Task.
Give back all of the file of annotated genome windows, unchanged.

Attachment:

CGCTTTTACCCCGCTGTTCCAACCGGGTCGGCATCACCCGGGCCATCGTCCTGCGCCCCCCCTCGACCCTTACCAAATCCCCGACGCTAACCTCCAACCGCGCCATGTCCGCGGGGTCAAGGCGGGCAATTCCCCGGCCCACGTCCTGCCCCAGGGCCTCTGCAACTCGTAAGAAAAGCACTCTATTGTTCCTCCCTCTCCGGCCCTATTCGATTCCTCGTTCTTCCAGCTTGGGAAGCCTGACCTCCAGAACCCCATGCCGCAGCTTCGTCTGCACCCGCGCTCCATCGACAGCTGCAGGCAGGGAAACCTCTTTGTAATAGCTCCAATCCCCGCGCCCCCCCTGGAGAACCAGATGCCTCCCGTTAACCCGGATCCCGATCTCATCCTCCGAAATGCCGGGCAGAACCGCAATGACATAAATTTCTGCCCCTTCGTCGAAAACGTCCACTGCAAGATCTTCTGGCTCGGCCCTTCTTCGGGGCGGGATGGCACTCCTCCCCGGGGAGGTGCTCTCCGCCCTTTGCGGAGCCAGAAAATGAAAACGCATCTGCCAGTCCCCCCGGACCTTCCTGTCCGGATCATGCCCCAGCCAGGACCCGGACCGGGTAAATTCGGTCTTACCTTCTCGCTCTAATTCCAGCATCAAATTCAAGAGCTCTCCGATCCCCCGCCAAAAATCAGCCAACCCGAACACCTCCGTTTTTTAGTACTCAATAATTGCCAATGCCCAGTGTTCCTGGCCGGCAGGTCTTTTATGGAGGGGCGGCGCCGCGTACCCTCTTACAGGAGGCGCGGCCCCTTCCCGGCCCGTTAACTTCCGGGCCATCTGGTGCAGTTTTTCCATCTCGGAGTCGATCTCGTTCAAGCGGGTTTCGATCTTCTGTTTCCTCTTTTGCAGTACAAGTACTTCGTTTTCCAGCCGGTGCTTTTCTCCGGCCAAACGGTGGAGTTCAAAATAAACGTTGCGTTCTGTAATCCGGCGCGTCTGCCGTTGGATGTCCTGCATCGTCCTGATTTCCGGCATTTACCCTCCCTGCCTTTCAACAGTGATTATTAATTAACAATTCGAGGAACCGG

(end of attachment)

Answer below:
CGCTTTTACCCCGCTGTTCCAACCGGGTCGGCATCACCCGGGCCATCGTCCTGCGCCCCCCCTCGACCCTTACCAAATCCCCGACGCTAACCTCCAACCGCGCCATGTCCGCGGGGTCAAGGCGGGCAATTCCCCGGCCCACGTCCTGCCCCAGGGCCTCTGCAACTCGTAAGAAAAGCACTCTATTGTTCCTCCCTCTCCGGCCCTATTCGATTCCTCGTTCTTCCAGCTTGGGAAGCCTGACCTCCAGAACCCCATGCCGCAGCTTCGTCTGCACCCGCGCTCCATCGACAGCTGCAGGCAGGGAAACCTCTTTGTAATAGCTCCAATCCCCGCGCCCCCCCTGGAGAACCAGATGCCTCCCGTTAACCCGGATCCCGATCTCATCCTCCGAAATGCCGGGCAGAACCGCAATGACATAAATTTCTGCCCCTTCGTCGAAAACGTCCACTGCAAGATCTTCTGGCTCGGCCCTTCTTCGGGGCGGGATGGCACTCCTCCCCGGGGAGGTGCTCTCCGCCCTTTGCGGAGCCAGAAAATGAAAACGCATCTGCCAGTCCCCCCGGACCTTCCTGTCCGGATCATGCCCCAGCCAGGACCCGGACCGGGTAAATTCGGTCTTACCTTCTCGCTCTAATTCCAGCATCAAATTCAAGAGCTCTCCGATCCCCCGCCAAAAATCAGCCAACCCGAACACCTCCGTTTTTTAGTACTCAATAATTGCCAATGCCCAGTGTTCCTGGCCGGCAGGTCTTTTATGGAGGGGCGGCGCCGCGTACCCTCTTACAGGAGGCGCGGCCCCTTCCCGGCCCGTTAACTTCCGGGCCATCTGGTGCAGTTTTTCCATCTCGGAGTCGATCTCGTTCAAGCGGGTTTCGATCTTCTGTTTCCTCTTTTGCAGTACAAGTACTTCGTTTTCCAGCCGGTGCTTTTCTCCGGCCAAACGGTGGAGTTCAAAATAAACGTTGCGTTCTGTAATCCGGCGCGTCTGCCGTTGGATGTCCTGCATCGTCCTGATTTCCGGCATTTACCCTCCCTGCCTTTCAACAGTGATTATTAATTAACAATTCGAGGAACCGG